With a seemingly endless amount of streaming options — not only the titles at our disposal, but services themselves — we’ve taken it upon ourselves to highlight the titles that have recently hit the interwebs. Every week, one will be able to see the cream of the crop (or perhaps some simply interesting picks) of streaming titles (new and old) across platforms such as Netflix, iTunes, Amazon Instant Video, and more (note: U.S. only). Check out our rundown for this week’s selections below, and shoot over suggestions to @TheFilmStage
All is Lost (J.C. Chandor)
The hurdles in making a film with a single actor, virtually no dialogue and, while you’re at it, also setting action in the middle of the ocean sounds like a daunting, if not impossible feat for a filmmaker to successfully accomplish. Yet, miraculously, All Is Lost, the second feature film fromMargin Call director J.C. Candor, is an uncommonly effective piece that acts as a complete reversal from his previous feature. Starring the timeless Robert Redford as a nameless man — in what might be a pinnacle performance that he could happily retire after — the film rests entirely on his shoulders, and he carries it with grace and class. Moreover, the nuanced details in his performance anchor All Is Lost without exaggerating the direness of his own predicament. – Raffi A. (full review)
Where to Stream: Netflix
Edge of Tomorrow (Doug Liman)
Edge of Tomorrow, Tom Cruise’s latest summer action vehicle, fits nicely into the group of recent blockbusters concerned with altering a distant past. Like X-Men: Days of Future Past or Godzilla, Edge of Tomorrow is also adapted from existing material, this time a Japanese science-fiction novel titled All You Need Is Kill. Created by Hiroshi Sakurazaka, it’s the backbone for director Doug Liman’s tent-pole about an unfortunate military major trapped in a perpetual time loop. Cruise has crafted a body of work consisting of drastic and bold characters; he has taken his star persona and flirted with physical and emotional recklessness to craft memorable moments in films as diverse as Magnolia and Mission Impossible: Ghost Protocol. These characteristics are notably absent at the start of Edge of Tomorrow, as Cruise plays Major William Cage, a figurehead used to sell a war to the public against an invading alien species. – Zade C. (full review)
Filth (Jon S. Baird)
A movie not being exactly what you expect can lead to a certain kind of emptiness or hollowness once everything is said and done. When you walk into any situation desiring one thing and then leave having gotten something else entirely, it takes a moment for your mind to adjust to the shift. There may be disappointment at the bottom of your experience, a foundation laid by the apparent bait-and-switch you just went through, but does that mean that the experience was a net negative? After all, the thing you received might be objectively perfect in its own right, outside of your expectations.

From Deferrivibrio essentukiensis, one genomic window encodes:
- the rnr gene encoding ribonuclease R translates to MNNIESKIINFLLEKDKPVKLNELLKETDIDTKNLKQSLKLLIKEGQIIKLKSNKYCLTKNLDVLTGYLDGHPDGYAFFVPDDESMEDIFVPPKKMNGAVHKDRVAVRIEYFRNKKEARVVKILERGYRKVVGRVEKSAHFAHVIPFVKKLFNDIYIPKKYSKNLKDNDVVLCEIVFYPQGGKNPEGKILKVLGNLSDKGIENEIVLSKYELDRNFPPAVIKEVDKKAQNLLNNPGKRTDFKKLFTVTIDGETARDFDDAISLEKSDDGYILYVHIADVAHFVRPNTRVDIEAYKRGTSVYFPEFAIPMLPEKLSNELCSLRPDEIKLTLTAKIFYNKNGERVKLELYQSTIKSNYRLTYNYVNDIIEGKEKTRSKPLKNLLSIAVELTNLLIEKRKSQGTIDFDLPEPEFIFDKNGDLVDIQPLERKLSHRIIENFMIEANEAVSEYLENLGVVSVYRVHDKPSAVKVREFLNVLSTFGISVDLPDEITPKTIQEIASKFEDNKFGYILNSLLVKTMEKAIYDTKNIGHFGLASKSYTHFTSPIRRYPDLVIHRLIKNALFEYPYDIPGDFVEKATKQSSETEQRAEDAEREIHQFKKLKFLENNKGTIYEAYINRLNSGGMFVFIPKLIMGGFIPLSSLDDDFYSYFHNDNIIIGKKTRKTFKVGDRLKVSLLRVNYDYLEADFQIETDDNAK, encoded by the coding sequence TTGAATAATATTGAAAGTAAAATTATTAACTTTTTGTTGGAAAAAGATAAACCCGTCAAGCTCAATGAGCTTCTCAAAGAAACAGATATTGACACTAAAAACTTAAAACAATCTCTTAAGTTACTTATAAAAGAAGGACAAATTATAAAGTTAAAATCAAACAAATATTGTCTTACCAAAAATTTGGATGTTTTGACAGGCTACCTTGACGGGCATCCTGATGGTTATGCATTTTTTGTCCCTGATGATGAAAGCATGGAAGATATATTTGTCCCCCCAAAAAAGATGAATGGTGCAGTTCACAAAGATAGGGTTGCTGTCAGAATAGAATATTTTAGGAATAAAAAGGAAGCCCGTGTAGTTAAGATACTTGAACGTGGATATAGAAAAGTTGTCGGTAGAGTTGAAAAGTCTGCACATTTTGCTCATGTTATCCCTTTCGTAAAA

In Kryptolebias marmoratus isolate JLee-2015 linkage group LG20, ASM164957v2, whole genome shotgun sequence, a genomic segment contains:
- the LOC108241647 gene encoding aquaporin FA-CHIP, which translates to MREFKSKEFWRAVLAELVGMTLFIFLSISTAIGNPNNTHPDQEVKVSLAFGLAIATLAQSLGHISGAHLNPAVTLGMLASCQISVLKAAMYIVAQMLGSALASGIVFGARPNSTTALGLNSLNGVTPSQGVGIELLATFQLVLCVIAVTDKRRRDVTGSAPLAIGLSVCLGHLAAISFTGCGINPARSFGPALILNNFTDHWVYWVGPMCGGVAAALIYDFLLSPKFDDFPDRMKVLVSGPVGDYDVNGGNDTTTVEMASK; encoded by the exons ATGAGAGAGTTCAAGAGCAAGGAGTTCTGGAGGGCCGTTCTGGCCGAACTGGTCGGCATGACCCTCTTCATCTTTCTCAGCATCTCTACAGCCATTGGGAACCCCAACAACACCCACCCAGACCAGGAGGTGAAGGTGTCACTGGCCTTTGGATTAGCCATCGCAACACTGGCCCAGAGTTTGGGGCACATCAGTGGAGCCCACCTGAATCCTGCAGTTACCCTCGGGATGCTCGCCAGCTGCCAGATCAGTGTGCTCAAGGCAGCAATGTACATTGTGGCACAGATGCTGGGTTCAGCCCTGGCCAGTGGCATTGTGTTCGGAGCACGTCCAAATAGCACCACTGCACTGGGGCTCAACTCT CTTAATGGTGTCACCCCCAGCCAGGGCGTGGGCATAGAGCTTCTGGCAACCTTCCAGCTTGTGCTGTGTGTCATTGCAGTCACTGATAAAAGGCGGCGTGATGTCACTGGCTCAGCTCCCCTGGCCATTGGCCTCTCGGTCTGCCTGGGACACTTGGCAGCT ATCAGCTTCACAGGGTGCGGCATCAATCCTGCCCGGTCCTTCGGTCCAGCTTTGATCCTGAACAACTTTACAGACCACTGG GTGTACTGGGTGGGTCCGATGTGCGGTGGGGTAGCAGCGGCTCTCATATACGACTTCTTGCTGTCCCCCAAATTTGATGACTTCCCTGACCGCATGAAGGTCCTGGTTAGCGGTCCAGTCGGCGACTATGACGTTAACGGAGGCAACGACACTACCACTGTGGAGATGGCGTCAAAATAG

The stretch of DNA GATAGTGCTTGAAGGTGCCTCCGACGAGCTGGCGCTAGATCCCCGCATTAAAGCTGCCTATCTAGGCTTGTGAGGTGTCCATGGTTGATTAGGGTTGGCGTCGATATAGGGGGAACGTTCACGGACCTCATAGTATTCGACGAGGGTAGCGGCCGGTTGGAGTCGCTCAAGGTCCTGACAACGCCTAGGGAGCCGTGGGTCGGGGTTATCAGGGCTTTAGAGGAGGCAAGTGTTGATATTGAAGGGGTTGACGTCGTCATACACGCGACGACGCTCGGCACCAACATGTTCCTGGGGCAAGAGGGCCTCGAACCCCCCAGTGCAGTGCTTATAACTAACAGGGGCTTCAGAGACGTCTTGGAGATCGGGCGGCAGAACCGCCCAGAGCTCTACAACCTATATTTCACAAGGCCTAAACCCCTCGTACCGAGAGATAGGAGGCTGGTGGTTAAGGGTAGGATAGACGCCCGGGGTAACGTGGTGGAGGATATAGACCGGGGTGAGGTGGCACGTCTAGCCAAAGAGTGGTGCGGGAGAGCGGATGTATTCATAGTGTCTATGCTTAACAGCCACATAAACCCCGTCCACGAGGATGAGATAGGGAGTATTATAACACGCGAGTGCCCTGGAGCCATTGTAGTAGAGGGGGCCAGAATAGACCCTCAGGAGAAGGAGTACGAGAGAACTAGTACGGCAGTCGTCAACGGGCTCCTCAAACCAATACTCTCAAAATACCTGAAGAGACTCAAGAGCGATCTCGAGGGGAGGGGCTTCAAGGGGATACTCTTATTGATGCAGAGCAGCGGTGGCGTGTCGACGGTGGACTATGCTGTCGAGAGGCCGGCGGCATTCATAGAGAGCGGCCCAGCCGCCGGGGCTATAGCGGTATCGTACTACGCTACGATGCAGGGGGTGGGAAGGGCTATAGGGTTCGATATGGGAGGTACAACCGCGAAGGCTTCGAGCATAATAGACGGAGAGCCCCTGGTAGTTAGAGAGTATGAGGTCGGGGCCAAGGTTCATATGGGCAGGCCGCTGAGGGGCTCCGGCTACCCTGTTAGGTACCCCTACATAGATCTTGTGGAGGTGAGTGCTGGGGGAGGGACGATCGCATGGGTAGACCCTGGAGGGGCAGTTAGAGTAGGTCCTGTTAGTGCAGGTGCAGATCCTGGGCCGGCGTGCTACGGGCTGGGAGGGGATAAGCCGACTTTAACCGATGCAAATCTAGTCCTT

These are the kinds of questions one might have to ask oneself after watching Filth. – Brian R. (full review)
Where to Stream: Netflix
God’s Pocket (John Slattery)
God’s Pocket, the feature directorial debut of Mad Men’s John Slattery, is a dark comedy determined to paint a distinct picture of small life in a very particular kind of town. It’s place full of colorful characters but lacking in a particularly interesting tale to tell, or a particularly interesting way to tell it. The town, in this case, is God’s Pocket, and we open at a funeral. A young man named Leon (Caleb Landry Jones) has died, and the people of God’s Pocket have gathered to mourn and get drunk in their own way. – Dan M. (full review)
Honeymoon (Leigh Janiak)
Honeymoon is a kind of Trojan horse; going in cold and not knowing that its playing in the “Midnighters” section of SXSW, you’d think you were in just another festival drama about 20-something hipsters venturing into the woods to discover themselves and something new about their relationship, family, etc. — it is that, and a great deal more. Initially we’re confronted with talking heads of our couple explaining a disastrous first date over Indian food in Brooklyn. – John F. (full review)
Ida (Pawel Pawlikowski)
A black-and-white film about an orphan nun trying to find out about her family sounds like the kind of clichéd awards bait which could easily fall flat on its face. Pawel Pawlikowski manages to undermine those dire possibilities by making a subtle, affecting picture about long-buried secrets, as well as the conflicted dialogue between virtue and vice. The film is buoyed by the strong performances of its two leads, Agata Trzebuchowska and Agata Kulesza, both of whom manage to bring real humanity to characters who begin as archetypes. Add to this base the way in which Ida delves deep into horrors wrought by war and attempts to construct some greater peace, and a film that sounds like a didactic one-act play becomes a moving, resonant glimpse into a very human profound in two people’s lives. – Brian R.